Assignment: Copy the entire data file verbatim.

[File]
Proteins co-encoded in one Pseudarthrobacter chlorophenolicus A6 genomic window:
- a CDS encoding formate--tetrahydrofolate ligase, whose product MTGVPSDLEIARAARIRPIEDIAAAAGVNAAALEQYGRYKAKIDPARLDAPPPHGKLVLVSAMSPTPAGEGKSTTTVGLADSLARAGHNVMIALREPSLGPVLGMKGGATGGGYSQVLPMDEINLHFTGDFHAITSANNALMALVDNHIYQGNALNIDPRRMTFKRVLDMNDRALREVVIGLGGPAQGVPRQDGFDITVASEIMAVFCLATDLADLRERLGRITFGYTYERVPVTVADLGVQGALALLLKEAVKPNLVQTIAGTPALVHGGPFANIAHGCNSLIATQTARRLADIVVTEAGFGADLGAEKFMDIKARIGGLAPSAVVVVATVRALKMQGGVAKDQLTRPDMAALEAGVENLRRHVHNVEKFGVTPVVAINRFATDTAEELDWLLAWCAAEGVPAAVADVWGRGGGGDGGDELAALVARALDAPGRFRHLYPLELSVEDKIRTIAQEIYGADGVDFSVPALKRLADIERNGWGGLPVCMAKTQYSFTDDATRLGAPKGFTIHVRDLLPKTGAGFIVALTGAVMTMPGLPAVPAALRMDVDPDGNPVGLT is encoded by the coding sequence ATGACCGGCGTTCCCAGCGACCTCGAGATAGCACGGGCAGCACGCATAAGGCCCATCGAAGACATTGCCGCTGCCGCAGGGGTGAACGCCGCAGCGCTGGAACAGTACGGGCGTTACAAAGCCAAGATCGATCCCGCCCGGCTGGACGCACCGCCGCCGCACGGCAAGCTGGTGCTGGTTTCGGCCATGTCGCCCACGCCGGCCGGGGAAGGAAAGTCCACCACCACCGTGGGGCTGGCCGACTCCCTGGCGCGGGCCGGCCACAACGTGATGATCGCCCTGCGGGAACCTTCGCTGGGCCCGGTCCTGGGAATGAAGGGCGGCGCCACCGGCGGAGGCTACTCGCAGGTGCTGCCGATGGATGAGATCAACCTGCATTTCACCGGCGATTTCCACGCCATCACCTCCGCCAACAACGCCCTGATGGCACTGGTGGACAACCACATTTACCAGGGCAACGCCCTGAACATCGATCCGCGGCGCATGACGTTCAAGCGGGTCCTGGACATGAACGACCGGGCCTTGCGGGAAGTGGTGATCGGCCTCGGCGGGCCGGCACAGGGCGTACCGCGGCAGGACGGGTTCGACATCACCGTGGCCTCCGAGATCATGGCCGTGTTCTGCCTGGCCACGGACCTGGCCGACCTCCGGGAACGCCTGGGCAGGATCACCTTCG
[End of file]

Proteins co-encoded in one Pseudarthrobacter chlorophenolicus A6 genomic window:
- a CDS encoding formate--tetrahydrofolate ligase, whose product MTGVPSDLEIARAARIRPIEDIAAAAGVNAAALEQYGRYKAKIDPARLDAPPPHGKLVLVSAMSPTPAGEGKSTTTVGLADSLARAGHNVMIALREPSLGPVLGMKGGATGGGYSQVLPMDEINLHFTGDFHAITSANNALMALVDNHIYQGNALNIDPRRMTFKRVLDMNDRALREVVIGLGGPAQGVPRQDGFDITVASEIMAVFCLATDLADLRERLGRITFGYTYERVPVTVADLGVQGALALLLKEAVKPNLVQTIAGTPALVHGGPFANIAHGCNSLIATQTARRLADIVVTEAGFGADLGAEKFMDIKARIGGLAPSAVVVVATVRALKMQGGVAKDQLTRPDMAALEAGVENLRRHVHNVEKFGVTPVVAINRFATDTAEELDWLLAWCAAEGVPAAVADVWGRGGGGDGGDELAALVARALDAPGRFRHLYPLELSVEDKIRTIAQEIYGADGVDFSVPALKRLADIERNGWGGLPVCMAKTQYSFTDDATRLGAPKGFTIHVRDLLPKTGAGFIVALTGAVMTMPGLPAVPAALRMDVDPDGNPVGLT is encoded by the coding sequence ATGACCGGCGTTCCCAGCGACCTCGAGATAGCACGGGCAGCACGCATAAGGCCCATCGAAGACATTGCCGCTGCCGCAGGGGTGAACGCCGCAGCGCTGGAACAGTACGGGCGTTACAAAGCCAAGATCGATCCCGCCCGGCTGGACGCACCGCCGCCGCACGGCAAGCTGGTGCTGGTTTCGGCCATGTCGCCCACGCCGGCCGGGGAAGGAAAGTCCACCACCACCGTGGGGCTGGCCGACTCCCTGGCGCGGGCCGGCCACAACGTGATGATCGCCCTGCGGGAACCTTCGCTGGGCCCGGTCCTGGGAATGAAGGGCGGCGCCACCGGCGGAGGCTACTCGCAGGTGCTGCCGATGGATGAGATCAACCTGCATTTCACCGGCGATTTCCACGCCATCACCTCCGCCAACAACGCCCTGATGGCACTGGTGGACAACCACATTTACCAGGGCAACGCCCTGAACATCGATCCGCGGCGCATGACGTTCAAGCGGGTCCTGGACATGAACGACCGGGCCTTGCGGGAAGTGGTGATCGGCCTCGGCGGGCCGGCACAGGGCGTACCGCGGCAGGACGGGTTCGACATCACCGTGGCCTCCGAGATCATGGCCGTGTTCTGCCTGGCCACGGACCTGGCCGACCTCCGGGAACGCCTGGGCAGGATCACCTTCG